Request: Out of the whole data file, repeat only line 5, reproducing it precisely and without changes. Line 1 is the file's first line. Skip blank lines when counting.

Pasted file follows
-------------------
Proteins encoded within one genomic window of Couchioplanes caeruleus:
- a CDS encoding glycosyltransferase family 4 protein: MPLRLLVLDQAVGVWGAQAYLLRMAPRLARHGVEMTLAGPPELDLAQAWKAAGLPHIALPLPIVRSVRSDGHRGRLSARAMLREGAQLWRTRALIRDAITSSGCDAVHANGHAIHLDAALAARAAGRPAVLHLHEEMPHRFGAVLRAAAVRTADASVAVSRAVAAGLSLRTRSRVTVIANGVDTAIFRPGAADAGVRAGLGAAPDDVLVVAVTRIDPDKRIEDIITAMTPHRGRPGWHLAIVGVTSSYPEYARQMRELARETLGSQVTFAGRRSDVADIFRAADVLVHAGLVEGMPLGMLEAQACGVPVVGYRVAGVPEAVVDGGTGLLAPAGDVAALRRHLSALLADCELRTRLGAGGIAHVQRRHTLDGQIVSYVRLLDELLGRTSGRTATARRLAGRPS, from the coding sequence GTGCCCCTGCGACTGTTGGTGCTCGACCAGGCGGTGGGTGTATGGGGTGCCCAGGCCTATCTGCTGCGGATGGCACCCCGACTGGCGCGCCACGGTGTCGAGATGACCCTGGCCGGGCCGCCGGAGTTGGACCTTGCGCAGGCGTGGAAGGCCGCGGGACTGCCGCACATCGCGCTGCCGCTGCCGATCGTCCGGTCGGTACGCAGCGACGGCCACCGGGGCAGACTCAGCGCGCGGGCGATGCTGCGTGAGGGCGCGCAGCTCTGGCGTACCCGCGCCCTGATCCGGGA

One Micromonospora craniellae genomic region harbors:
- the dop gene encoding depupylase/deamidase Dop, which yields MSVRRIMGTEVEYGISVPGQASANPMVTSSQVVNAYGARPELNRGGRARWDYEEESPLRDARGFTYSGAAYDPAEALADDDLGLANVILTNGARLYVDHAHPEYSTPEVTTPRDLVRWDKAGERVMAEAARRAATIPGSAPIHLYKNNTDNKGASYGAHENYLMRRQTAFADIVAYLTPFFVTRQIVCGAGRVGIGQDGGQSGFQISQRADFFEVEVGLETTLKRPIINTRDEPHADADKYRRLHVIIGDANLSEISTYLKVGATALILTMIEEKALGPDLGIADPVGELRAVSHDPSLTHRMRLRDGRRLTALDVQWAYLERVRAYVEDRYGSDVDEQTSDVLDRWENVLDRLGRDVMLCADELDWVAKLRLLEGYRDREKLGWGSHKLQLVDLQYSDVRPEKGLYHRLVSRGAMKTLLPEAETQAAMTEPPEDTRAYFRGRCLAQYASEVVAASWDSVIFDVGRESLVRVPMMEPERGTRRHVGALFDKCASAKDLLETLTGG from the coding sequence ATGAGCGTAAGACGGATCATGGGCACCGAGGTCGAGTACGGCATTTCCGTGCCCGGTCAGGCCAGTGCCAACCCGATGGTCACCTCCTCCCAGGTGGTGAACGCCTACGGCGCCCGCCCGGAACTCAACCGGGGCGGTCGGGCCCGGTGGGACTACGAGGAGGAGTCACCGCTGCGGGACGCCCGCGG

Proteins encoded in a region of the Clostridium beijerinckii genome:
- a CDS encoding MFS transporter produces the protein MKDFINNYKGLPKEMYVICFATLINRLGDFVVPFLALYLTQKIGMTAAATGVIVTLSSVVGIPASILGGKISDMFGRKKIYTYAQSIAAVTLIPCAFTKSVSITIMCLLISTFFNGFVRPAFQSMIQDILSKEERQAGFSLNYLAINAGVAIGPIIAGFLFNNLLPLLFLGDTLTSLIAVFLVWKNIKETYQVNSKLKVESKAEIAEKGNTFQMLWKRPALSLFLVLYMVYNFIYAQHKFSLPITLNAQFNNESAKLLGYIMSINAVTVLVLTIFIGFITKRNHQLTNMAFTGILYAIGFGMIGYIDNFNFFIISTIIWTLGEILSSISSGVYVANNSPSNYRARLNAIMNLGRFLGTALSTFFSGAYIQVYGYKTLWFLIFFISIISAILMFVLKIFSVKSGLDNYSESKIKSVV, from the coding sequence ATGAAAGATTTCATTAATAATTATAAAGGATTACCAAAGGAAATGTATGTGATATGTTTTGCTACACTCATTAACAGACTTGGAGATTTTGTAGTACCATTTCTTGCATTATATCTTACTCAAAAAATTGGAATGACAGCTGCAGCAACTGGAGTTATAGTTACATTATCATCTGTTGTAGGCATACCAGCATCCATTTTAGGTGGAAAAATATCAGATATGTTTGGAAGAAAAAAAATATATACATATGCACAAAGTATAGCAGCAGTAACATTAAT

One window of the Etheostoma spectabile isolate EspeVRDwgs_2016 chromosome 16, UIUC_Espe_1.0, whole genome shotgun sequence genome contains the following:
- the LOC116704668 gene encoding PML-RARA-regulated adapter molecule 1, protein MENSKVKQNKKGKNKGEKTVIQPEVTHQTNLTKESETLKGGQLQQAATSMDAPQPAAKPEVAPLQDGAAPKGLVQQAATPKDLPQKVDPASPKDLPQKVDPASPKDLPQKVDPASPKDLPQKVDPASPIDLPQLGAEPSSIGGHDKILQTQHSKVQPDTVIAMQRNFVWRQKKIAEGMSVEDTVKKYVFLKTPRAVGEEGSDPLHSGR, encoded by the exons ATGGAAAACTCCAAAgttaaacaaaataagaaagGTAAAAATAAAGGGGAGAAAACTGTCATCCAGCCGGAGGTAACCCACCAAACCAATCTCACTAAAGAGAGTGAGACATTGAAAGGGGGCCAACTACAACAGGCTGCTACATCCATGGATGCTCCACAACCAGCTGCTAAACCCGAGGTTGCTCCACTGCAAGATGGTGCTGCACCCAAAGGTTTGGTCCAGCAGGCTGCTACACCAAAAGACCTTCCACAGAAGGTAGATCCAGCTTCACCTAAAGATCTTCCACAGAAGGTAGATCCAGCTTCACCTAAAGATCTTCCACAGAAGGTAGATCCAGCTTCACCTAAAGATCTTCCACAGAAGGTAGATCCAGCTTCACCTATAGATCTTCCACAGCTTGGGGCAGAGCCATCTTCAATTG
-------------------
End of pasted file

Proteins encoded in a region of the Clostridium beijerinckii genome: